Police said that the attacker, 52-year-old Khalid Masood, had been known to MI5 but was considered to be a peripheral figure.
The Islamic State on Thursday claimed responsibility for a brazen terror attack on the United Kingdom Parliament that killed four people, including the British-born attacker who was known to British secret services, even as eight people were arrested in raids across London and Birmingham.
Three people were killed and 40 injured when the 52-year old attacker, identified as Khalid Masood, on Wednesday mowed down pedestrians on a bridge and stabbed to death a police officer outside parliament complex in the heart of Westminster before being shot dead by Scotland Yard.
Masood, who was born in Kent and had previously been convicted of violent offences, had been known to MI5 but was considered to be a peripheral figure. He was known by a number of aliases and had been living in the West Midlands recently.
Prime Minister Theresa May said that the attacker was British born and he was once investigated in relation to concerns about violent extremism few years ago.
"We are not afraid. An act of terrorism tried to silence our democracy, but today we meet as normal," May told sombre-looking lawmakers in the packed House of Commons which reopened on Thursday with a minute's silence a day after the attack.
"It is still believed that this attacker acted alone, and the police have no reason to believe there are imminent further attacks on the public. His identity is known to the police and MI5, and when operational considerations allow, he will be publicly identified. Our working assumption is that the attacker was inspired by Islamist ideology," May said.
Soon after her speech, the Islamic State on its propaganda news agency 'Amaq' claimed responsibility, saying a "soldier of the Caliphate" carried out the attack on the British Parliament.
"The operation was carried out in response to calls to target coalition countries," it said in a statement.
Police that said Masood had previous convictions for a number of violent offences. He was arrested in the past for causing grievous bodily harm, but not in relation to terror charges.
His first conviction was in 1983 for criminal damage and his last conviction was in December 2003 for possession of a knife, Metropolitan Police said.
"Masood was not the subject of any current investigations and there was no prior intelligence about his intent to mount a terrorist attack. However, he was known to police and has a range of previous convictions for assaults, including GBH, possession of offensive weapons and public order offences," a Scotland Yard statement said.
In her speech, Prime Minister May said that eight people have been arrested during raids across London and Birmingham following the attack on the Palace of Westminster in London, which houses Britain's Parliament and the iconic Big Ben.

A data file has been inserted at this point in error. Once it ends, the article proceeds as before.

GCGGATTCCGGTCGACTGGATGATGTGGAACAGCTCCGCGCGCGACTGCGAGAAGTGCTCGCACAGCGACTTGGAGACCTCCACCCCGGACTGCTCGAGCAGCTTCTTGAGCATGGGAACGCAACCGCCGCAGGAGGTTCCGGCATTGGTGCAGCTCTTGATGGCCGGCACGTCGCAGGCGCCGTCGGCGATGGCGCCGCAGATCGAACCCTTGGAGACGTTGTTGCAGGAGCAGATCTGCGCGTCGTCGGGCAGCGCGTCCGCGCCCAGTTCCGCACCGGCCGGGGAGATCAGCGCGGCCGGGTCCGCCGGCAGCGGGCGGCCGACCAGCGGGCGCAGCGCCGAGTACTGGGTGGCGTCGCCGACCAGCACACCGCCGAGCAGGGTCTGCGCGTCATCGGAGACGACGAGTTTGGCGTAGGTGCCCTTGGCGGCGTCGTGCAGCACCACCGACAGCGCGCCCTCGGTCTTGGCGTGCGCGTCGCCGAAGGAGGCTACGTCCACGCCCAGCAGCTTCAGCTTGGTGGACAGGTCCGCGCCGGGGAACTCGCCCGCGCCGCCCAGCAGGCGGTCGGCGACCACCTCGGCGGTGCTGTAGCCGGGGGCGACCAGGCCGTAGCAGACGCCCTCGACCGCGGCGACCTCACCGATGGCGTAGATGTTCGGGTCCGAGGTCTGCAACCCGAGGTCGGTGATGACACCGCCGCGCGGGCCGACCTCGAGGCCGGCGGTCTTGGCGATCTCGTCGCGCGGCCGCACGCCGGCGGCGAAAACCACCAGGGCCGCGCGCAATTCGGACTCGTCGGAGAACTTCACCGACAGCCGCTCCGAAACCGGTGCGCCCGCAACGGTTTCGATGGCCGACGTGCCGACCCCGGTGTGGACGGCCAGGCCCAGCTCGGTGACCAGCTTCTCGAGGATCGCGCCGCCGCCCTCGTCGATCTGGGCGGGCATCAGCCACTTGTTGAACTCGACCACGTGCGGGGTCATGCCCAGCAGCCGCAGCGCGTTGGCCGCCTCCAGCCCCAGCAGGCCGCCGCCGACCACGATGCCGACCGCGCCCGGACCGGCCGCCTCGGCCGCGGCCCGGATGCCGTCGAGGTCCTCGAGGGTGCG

In a message to the police, British Queen Elizabeth II said, "My thoughts, prayers and deepest sympathy are with all those who have been affected by yesterday's awful violence."
May said the threat level to the UK has been set at 'severe' -- meaning an attack is highly likely -- for some time. This is the second highest threat level. The highest level 'critical' means there is specific intelligence that an attack is imminent.
Giving details known about the attack, May said a single attacker drove his vehicle at speed into innocent pedestrians who were crossing Westminster Bridge, killing two people and injuring around 40 more, of which 29 were hospitalised.
The attacker then left the vehicle and approached a police officer at Carriage Gates of Parliament, attacking him with a large knife, before he was shot dead by an officer.
In addition to 12 Britons admitted to hospital, the injured include three French children, two Romanians, four South Koreans, one German, one Pole, one Irish, one Chinese, one Italian, one American and two Greeks.
"There was no prior intelligence of attacker's intent -- or of the plot. Intensive investigations continue," May said.
She also paid tribute to the security services and the police officer who lost his life in the attack.
"Yesterday we saw the worst of humanity, but we will remember the best. We will remember the extraordinary efforts to save the life of Police Constable Keith Palmer. He was every inch a hero," she said.
Scotland Yard Acting Deputy Commissioner and Head of Counter Terrorism Mark Rowley said the investigation was at a critical stage and the identity of the attacker was not being released as the ongoing investigation tries to piece together the suspect's "motivations, his preparation and associates".
He urged the public to use their instincts and report anything suspicious, saying the Met Police will be working round the clock and all annual leave has been cancelled.
"We must not allow terrorists to create discord, distrust and fear. The police stand with all communities," Rowley said.
Overnight, West Midland Police officers stormed a second-floor flat in the city believed to be the residence of the knife-wielding attacker and led away people in handcuffs.
It has also emerged that the car used in the attack was reportedly hired from Solihull area of Birmingham.
The flag at New Scotland Yard premises in London is flying at half-mast following the attack, which claimed the life of one of their officers who was on guard at Parliament.
Mayor of London Sadiq Khan today invited all Londoners and visitors to the capital to a candlelit vigil in Trafalgar Square to show solidarity with the victims of the attack.